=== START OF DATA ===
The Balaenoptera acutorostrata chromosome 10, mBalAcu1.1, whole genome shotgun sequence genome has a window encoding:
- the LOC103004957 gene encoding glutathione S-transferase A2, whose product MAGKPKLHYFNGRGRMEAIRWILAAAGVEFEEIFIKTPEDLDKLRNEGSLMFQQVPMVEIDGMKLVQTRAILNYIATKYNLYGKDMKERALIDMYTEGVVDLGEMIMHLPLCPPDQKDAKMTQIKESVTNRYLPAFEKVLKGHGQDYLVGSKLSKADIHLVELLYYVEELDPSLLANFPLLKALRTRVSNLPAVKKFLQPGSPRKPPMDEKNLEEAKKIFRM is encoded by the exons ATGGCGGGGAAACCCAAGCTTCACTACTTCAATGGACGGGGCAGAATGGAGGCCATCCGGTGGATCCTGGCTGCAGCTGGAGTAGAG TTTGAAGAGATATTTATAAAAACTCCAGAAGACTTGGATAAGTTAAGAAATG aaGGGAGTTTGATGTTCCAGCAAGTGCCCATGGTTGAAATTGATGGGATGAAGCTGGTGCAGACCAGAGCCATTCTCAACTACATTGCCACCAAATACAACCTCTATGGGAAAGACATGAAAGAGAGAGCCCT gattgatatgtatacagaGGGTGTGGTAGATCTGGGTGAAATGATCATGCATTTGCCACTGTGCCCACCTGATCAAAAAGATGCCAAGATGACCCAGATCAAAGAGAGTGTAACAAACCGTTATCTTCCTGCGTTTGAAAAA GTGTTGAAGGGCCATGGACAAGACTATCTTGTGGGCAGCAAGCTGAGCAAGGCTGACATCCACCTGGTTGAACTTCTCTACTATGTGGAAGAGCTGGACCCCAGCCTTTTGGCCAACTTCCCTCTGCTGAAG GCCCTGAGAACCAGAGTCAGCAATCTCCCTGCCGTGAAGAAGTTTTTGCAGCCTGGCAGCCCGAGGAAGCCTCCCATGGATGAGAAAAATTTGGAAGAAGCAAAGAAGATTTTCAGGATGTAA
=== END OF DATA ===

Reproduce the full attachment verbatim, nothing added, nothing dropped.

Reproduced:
The Balaenoptera acutorostrata chromosome 10, mBalAcu1.1, whole genome shotgun sequence genome has a window encoding:
- the LOC103004957 gene encoding glutathione S-transferase A2, whose product MAGKPKLHYFNGRGRMEAIRWILAAAGVEFEEIFIKTPEDLDKLRNEGSLMFQQVPMVEIDGMKLVQTRAILNYIATKYNLYGKDMKERALIDMYTEGVVDLGEMIMHLPLCPPDQKDAKMTQIKESVTNRYLPAFEKVLKGHGQDYLVGSKLSKADIHLVELLYYVEELDPSLLANFPLLKALRTRVSNLPAVKKFLQPGSPRKPPMDEKNLEEAKKIFRM is encoded by the exons ATGGCGGGGAAACCCAAGCTTCACTACTTCAATGGACGGGGCAGAATGGAGGCCATCCGGTGGATCCTGGCTGCAGCTGGAGTAGAG TTTGAAGAGATATTTATAAAAACTCCAGAAGACTTGGATAAGTTAAGAAATG aaGGGAGTTTGATGTTCCAGCAAGTGCCCATGGTTGAAATTGATGGGATGAAGCTGGTGCAGACCAGAGCCATTCTCAACTACATTGCCACCAAATACAACCTCTATGGGAAAGACATGAAAGAGAGAGCCCT gattgatatgtatacagaGGGTGTGGTAGATCTGGGTGAAATGATCATGCATTTGCCACTGTGCCCACCTGATCAAAAAGATGCCAAGATGACCCAGATCAAAGAGAGTGTAACAAACCGTTATCTTCCTGCGTTTGAAAAA GTGTTGAAGGGCCATGGACAAGACTATCTTGTGGGCAGCAAGCTGAGCAAGGCTGACATCCACCTGGTTGAACTTCTCTACTATGTGGAAGAGCTGGACCCCAGCCTTTTGGCCAACTTCCCTCTGCTGAAG GCCCTGAGAACCAGAGTCAGCAATCTCCCTGCCGTGAAGAAGTTTTTGCAGCCTGGCAGCCCGAGGAAGCCTCCCATGGATGAGAAAAATTTGGAAGAAGCAAAGAAGATTTTCAGGATGTAA